Olympian Allyson Felix says faith is her fitness fuel


Olympic gold medalist Allyson Felix, 30, is the definition of steady discipline as she heads into the 2016 Rio Olympic Games, her fourth and possibly final Olympic competition.

We chatted with the Los Angeles-born track and field star about her recovery from a hamstring injury, how her Christian faith drives her running, and how she struggles to eat up to 3,500 “clean” calories a day to fuel her intense, five-hours-a-day training:

She’s serious about her diet


A few years ago, I got much more serious about my diet, and it’s made a big difference in the way I perform and the way I feel. … I decided to get tested and see what my body was deficient in and what I could make up with nutrition. So now I have a kind of very planned-out system: I wake up. I usually start my day with Chobani yogurt [which is one of her sponsors]. … For lunch I’ll have a salad with some type of protein in it. … And then my dinner is a bit bigger. I eat a lot of fish, some red meat, a lot of vegetables, brown rice. I try to keep everything pretty balanced. It’s important to make sure I have enough nutritious food to fuel me through the intense days.

She keeps healthy snacks on hand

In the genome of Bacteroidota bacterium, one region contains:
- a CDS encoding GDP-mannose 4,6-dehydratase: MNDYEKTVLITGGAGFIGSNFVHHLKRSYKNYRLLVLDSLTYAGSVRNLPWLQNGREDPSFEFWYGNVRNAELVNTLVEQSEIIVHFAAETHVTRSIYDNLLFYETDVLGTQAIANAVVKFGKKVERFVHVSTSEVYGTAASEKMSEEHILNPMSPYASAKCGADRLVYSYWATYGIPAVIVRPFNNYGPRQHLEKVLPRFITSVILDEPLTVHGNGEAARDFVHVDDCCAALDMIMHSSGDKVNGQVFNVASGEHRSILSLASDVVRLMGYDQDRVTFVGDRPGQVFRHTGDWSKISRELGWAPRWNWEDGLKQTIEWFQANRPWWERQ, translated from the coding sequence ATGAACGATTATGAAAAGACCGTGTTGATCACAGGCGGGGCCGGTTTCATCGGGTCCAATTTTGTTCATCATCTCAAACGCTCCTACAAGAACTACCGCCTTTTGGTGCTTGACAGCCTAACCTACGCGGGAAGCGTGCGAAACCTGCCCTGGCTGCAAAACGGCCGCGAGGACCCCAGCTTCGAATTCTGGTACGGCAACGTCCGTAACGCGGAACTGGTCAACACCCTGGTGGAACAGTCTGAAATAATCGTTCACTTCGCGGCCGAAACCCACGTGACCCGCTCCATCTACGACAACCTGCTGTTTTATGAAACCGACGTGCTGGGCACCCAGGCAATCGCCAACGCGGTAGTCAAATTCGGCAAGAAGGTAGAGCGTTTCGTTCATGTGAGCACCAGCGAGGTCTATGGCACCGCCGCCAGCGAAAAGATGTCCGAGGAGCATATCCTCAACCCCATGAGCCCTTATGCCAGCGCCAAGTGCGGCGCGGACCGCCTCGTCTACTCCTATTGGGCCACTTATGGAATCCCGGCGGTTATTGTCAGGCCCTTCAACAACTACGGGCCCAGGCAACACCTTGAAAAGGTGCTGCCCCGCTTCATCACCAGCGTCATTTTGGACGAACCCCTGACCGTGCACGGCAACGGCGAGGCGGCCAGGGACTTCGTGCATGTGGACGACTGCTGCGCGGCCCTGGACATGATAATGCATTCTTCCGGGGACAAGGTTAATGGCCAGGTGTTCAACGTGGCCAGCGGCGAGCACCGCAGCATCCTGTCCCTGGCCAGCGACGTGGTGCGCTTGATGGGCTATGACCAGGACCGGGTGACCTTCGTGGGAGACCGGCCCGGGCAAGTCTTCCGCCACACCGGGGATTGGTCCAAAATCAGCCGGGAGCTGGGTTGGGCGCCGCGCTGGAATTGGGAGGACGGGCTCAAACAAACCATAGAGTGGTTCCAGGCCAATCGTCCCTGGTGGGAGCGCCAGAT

Half the battle is having it there. For example, yogurt, or nuts prepared in a little baggie I can just whip out when I need it.

She plans for a splurge

Ice cream is my guilty pleasure. … You can get so just tied up with trying to do everything right that you need to be able to reward yourself from time to time.

She knows when to skip the gym

Growing up in California, it was and is a very active place. I grew up outside riding bikes and just playing with the kids around me. … My favorite place to run is on the beach, kind of like in the Playa Vista area. It’s nice and quiet.

Her injury taught her patience

As runners, that’s definitely the last thing that we want to hear. [But] you have to be patient. You have to get back to the basics. Sometimes, instead of thinking that you’re going to get back out there and run, you can get creative, do other things while getting back into full swing. You can do some really intense workouts in the pool and on the bike. … Many runners probably don’t go to the doctor when they’re injured. It’s always the best thing to go get checked out because you never know how serious something is.

Her faith is her fitness fuel

Faith leads my life. That’s definitely the reason that I run. I definitely feel like I’ve been blessed with this gift, and so that’s something that helps me to see the bigger picture. It’s so easy to get caught up in winning everything and just the kind of the grind of what professional sports is, but it definitely helps me to kind of pull back and see that there’s a greater purpose. [Career down moments] are still difficult. I think a lot of times you want faith to kind of be the answer to everything, and it’s still a struggle to get there, you know? There are very real moments that are hard, but I think that it helps me to be able to learn the lesson that there is a purpose, a reason why maybe that happened, and it can create something in you and it might be preparing you for something better in the future.


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